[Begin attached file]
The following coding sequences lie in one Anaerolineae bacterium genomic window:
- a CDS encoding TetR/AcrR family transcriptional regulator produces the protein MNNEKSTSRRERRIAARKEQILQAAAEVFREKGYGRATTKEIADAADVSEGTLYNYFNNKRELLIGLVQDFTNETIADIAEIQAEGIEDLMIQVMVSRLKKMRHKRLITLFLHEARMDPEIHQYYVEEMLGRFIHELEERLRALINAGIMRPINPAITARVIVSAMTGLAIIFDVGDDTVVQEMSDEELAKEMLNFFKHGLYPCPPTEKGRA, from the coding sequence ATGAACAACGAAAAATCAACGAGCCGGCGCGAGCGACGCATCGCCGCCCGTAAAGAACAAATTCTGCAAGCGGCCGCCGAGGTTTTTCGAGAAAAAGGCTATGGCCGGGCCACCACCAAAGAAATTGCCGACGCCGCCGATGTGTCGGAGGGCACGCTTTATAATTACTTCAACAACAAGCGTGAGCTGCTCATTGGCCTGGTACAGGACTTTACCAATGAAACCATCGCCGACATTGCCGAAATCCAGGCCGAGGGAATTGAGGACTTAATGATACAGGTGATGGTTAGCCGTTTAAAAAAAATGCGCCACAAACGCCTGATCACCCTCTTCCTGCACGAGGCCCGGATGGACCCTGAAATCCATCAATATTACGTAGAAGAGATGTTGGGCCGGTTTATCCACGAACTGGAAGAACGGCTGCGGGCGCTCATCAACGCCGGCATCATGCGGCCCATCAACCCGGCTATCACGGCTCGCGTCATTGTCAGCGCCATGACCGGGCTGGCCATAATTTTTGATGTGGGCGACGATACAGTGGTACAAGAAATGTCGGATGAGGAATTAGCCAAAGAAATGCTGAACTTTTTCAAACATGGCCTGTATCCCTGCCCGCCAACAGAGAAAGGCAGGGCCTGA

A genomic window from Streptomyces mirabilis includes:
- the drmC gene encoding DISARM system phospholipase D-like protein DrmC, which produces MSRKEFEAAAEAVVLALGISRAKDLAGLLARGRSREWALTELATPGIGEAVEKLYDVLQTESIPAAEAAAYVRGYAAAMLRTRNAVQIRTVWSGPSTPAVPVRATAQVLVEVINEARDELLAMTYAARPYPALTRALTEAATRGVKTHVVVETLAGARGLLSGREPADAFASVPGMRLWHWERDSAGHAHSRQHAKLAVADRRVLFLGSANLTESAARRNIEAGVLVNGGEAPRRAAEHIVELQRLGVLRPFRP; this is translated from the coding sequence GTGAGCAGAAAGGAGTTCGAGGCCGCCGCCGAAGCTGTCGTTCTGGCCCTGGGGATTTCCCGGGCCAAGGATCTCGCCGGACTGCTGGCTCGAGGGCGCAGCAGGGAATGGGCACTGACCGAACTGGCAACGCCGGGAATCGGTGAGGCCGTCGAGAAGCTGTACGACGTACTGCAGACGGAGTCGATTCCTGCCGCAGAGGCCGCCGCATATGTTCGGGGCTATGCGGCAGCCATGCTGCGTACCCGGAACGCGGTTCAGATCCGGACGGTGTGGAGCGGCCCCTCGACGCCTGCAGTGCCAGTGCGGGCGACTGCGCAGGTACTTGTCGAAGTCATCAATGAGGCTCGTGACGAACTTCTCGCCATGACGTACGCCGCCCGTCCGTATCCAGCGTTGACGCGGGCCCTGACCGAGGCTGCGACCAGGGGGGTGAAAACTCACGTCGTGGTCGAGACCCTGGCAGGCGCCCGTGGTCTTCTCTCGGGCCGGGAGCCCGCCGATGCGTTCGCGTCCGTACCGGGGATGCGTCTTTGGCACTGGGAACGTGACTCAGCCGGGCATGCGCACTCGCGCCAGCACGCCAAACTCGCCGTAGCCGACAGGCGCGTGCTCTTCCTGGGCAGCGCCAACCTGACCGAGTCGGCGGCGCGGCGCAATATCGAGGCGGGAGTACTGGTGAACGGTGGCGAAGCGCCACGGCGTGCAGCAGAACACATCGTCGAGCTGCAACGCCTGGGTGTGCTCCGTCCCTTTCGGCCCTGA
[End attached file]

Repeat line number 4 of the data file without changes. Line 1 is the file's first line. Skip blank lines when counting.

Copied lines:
- the drmC gene encoding DISARM system phospholipase D-like protein DrmC, which produces MSRKEFEAAAEAVVLALGISRAKDLAGLLARGRSREWALTELATPGIGEAVEKLYDVLQTESIPAAEAAAYVRGYAAAMLRTRNAVQIRTVWSGPSTPAVPVRATAQVLVEVINEARDELLAMTYAARPYPALTRALTEAATRGVKTHVVVETLAGARGLLSGREPADAFASVPGMRLWHWERDSAGHAHSRQHAKLAVADRRVLFLGSANLTESAARRNIEAGVLVNGGEAPRRAAEHIVELQRLGVLRPFRP; this is translated from the coding sequence GTGAGCAGAAAGGAGTTCGAGGCCGCCGCCGAAGCTGTCGTTCTGGCCCTGGGGATTTCCCGGGCCAAGGATCTCGCCGGACTGCTGGCTCGAGGGCGCAGCAGGGAATGGGCACTGACCGAACTGGCAACGCCGGGAATCGGTGAGGCCGTCGAGAAGCTGTACGACGTACTGCAGACGGAGTCGATTCCTGCCGCAGAGGCCGCCGCATATGTTCGGGGCTATGCGGCAGCCATGCTGCGTACCCGGAACGCGGTTCAGATCCGGACGGTGTGGAGCGGCCCCTCGACGCCTGCAGTGCCAGTGCGGGCGACTGCGCAGGTACTTGTCGAAGTCATCAATGAGGCTCGTGACGAACTTCTCGCCATGACGTACGCCGCCCGTCCGTATCCAGCGTTGACGCGGGCCCTGACCGAGGCTGCGACCAGGGGGGTGAAAACTCACGTCGTGGTCGAGACCCTGGCAGGCGCCCGTGGTCTTCTCTCGGGCCGGGAGCCCGCCGATGCGTTCGCGTCCGTACCGGGGATGCGTCTTTGGCACTGGGAACGTGACTCAGCCGGGCATGCGCACTCGCGCCAGCACGCCAAACTCGCCGTAGCCGACAGGCGCGTGCTCTTCCTGGGCAGCGCCAACCTGACCGAGTCGGCGGCGCGGCGCAATATCGAGGCGGGAGTACTGGTGAACGGTGGCGAAGCGCCACGGCGTGCAGCAGAACACATCGTCGAGCTGCAACGCCTGGGTGTGCTCCGTCCCTTTCGGCCCTGA